Hi everyone, I am an upcoming senior in college and wanted to see if I could receive any feedback on pursuing good grades vs. pursuing a social life. Throughout my whole time in college I have put almost all of my time into my grades and have a 3.777 GPA overall and a 3.852 GPA within classes for my major, I have made the dean’s list every semester and earned scholarship money as a result. However, because I spent most of my time studying, I have basically no social life at all and zero friends. I am a very shy person, and am the one who always sits alone at lunch, never gets invited to parties, never dated, etc. I go out for campus sporting events, but I am always alone doing so. I wanted to know whether or not form any one else’s personal experience, it is really worth it to put so much time into getting grades at the expense of a social life? Will be my GPA really matter when I leave college (I have zero interest in grad school for what it’s worth)? I am torn on what to do, because the scholarship money was a huge incentive to continue studying extra hard, but I have hated my time in college. I am studying remotely right now because of the pandemic so I really can’t pursue any social activities. But if I have the option to take in-person classes in the fall if things get back to normalcy, I am considering possibly trying to get more involved socially on campus to try and have the social life I never had, since it will likely be my last semester before graduation, but I do want to graduate with honors though, and feel that it having a social life my final semester will interfere with that personal goal of mine. I struggle to balance multiple things at once so I gave up the only couple student organizations I was involved with albeit for a very short period of time the moment I started having any problems in any classes, and that was the only time I ever interacted with other students outside the classroom. Has anyone else had a similar experience to this? If so, please feel free to share and any advice is welcomed.
I think it is okay, and healthy, for you to pursue a social life next fall. You’ve apparently done a great job in college so far. You should allow yourself to have a little fun. What is your major? How many credits will you be taking next year? How will the course load be? Either way, join a club or two. Put yourself out there a little. It sounds like you need a little fun to balance things out for you. You’ve worked hard, now work almost as hard and give yourself some time for yourself.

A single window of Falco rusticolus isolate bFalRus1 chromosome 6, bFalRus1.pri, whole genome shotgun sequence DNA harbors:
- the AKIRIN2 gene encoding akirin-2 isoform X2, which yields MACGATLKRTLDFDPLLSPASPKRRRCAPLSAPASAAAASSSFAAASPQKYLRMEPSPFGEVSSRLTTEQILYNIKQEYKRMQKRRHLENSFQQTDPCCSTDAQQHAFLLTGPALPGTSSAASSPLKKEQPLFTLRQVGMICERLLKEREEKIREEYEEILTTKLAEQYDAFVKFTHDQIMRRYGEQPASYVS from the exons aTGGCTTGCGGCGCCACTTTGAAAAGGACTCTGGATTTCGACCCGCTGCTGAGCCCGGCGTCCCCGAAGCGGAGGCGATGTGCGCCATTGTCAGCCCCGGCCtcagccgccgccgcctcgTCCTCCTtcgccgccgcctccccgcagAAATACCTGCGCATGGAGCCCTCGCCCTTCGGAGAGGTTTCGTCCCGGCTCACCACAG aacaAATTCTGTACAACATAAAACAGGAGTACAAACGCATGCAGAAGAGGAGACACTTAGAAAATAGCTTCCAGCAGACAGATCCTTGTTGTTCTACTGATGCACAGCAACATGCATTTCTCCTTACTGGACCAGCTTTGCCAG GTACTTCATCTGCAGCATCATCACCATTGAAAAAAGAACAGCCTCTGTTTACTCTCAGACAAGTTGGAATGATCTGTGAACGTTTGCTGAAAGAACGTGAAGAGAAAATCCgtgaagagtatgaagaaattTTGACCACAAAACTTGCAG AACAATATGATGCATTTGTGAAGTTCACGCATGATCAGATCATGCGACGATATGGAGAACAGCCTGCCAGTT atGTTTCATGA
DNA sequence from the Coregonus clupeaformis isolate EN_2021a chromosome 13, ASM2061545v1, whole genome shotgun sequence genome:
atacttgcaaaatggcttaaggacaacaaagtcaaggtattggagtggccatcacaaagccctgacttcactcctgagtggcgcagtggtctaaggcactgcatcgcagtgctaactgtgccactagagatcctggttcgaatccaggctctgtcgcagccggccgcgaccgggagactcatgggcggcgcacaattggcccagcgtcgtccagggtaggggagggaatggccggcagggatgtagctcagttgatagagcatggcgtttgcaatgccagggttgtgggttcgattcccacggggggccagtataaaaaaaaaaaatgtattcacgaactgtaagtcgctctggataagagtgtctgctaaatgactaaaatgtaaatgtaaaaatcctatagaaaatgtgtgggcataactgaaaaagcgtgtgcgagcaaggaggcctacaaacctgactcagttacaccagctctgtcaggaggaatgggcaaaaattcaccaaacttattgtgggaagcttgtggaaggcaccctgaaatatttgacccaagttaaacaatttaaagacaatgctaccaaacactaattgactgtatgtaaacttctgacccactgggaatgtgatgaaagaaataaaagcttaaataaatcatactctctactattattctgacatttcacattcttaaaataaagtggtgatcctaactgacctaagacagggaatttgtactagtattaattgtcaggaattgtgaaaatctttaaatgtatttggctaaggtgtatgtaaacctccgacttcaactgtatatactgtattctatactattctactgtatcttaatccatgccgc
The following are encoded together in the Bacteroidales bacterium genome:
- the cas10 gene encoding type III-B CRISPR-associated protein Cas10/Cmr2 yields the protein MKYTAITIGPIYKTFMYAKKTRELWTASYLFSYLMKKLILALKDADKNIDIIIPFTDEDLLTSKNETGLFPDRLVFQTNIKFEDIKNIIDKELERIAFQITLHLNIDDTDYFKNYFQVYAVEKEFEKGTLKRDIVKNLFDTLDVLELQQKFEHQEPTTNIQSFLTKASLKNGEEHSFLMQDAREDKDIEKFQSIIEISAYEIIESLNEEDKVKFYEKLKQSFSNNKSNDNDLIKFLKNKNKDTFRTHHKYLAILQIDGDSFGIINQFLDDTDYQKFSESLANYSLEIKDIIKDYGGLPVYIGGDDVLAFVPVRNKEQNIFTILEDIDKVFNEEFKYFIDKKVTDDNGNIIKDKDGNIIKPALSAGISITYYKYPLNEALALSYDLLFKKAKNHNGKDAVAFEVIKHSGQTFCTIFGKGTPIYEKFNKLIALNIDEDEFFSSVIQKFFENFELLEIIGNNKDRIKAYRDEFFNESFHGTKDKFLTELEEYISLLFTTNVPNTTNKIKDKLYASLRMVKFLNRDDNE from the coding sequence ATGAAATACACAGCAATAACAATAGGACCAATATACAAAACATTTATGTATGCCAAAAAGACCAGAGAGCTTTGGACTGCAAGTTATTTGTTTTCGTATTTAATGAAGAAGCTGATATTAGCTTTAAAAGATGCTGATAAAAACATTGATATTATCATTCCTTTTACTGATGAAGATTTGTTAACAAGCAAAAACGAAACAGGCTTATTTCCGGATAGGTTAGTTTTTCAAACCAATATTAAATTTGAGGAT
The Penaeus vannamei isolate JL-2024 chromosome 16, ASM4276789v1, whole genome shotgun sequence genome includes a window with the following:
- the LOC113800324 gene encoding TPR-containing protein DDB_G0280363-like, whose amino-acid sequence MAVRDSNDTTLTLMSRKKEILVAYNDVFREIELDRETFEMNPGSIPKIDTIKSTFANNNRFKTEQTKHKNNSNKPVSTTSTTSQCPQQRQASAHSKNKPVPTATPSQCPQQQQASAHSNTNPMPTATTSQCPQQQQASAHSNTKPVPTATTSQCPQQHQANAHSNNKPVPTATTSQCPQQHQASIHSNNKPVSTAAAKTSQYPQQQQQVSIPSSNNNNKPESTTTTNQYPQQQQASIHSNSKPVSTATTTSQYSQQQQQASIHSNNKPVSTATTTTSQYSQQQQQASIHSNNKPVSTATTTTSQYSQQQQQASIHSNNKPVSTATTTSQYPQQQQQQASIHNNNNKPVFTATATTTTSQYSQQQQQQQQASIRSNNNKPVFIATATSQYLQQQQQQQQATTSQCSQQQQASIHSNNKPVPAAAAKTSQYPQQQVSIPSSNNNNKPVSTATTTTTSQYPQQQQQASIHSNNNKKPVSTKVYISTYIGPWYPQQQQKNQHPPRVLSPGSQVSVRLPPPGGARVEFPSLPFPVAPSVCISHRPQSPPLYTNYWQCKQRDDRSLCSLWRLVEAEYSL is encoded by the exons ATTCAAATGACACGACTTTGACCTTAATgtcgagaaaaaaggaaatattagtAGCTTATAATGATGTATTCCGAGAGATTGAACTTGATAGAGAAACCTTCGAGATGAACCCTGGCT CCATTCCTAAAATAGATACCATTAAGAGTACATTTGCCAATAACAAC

Do you have an internship that could lead to a full time job?
Given that you have a strong GPA, you should make time for fun. College is really all about balancing good grades, on and off-campus involvement, and a social life. Don’t waste your last semester trying for perfect grades. Put yourself out there and try a few things you’d enjoy and try to make a friend or two.
If you have the opportunity to do so (assuming in-person classes in the fall), I think it is crucial for you to take advantage of social opportunities. Join fun organizations, which facilitate meeting other people. Can you sing? Campus productions are always looking for men who can sing. Do you like sports? There will be intramural sports, like volleyball, that people join to meet each other. Do you identify with a particular religion? Join the youth organization for that religion at your college. Best of luck to you. Social development at college is a life skill that is just as important to future happiness as is becoming qualified for employment.
@TomEcon2021 , instead of thinking about it as you’ve sacrificed a social life for good grades, you should consider that your shyness is the reason you haven’t had much of a social life in college.
Many students have both good grades and an active social life. And some students have poor grades and no social life. Ask yourself honestly if you actually dedicated every waking hour to attending class and studying and nothing else. Probably not.
Once you’re back on campus, the next time you’re in the cafeteria, instead of eating alone, look around and find another person eating alone who looks shy and ask if you can sit with them. The next time you have some free time, instead of doing whatever you do alone, go sit in the common area and watch the television or read there. If you hang out in the common area enough, someone will strike up a conversation. When it’s warm, read/study outside where a lot of students hang out. If you like movies, go to the next movie night your university holds.
The key to being social is not to sacrifice your grades completely. The key to being social is to get out in the company of other people more often. You can do this.
It’s definitely ok to throttle back a little and try to enjoy your senior year more than you’ve enjoyed the rest of college. It doesn’t have to mean that you let your grades tank or anything, but balance is everything in life. My family has taught me that not everyone is capable of the same balance.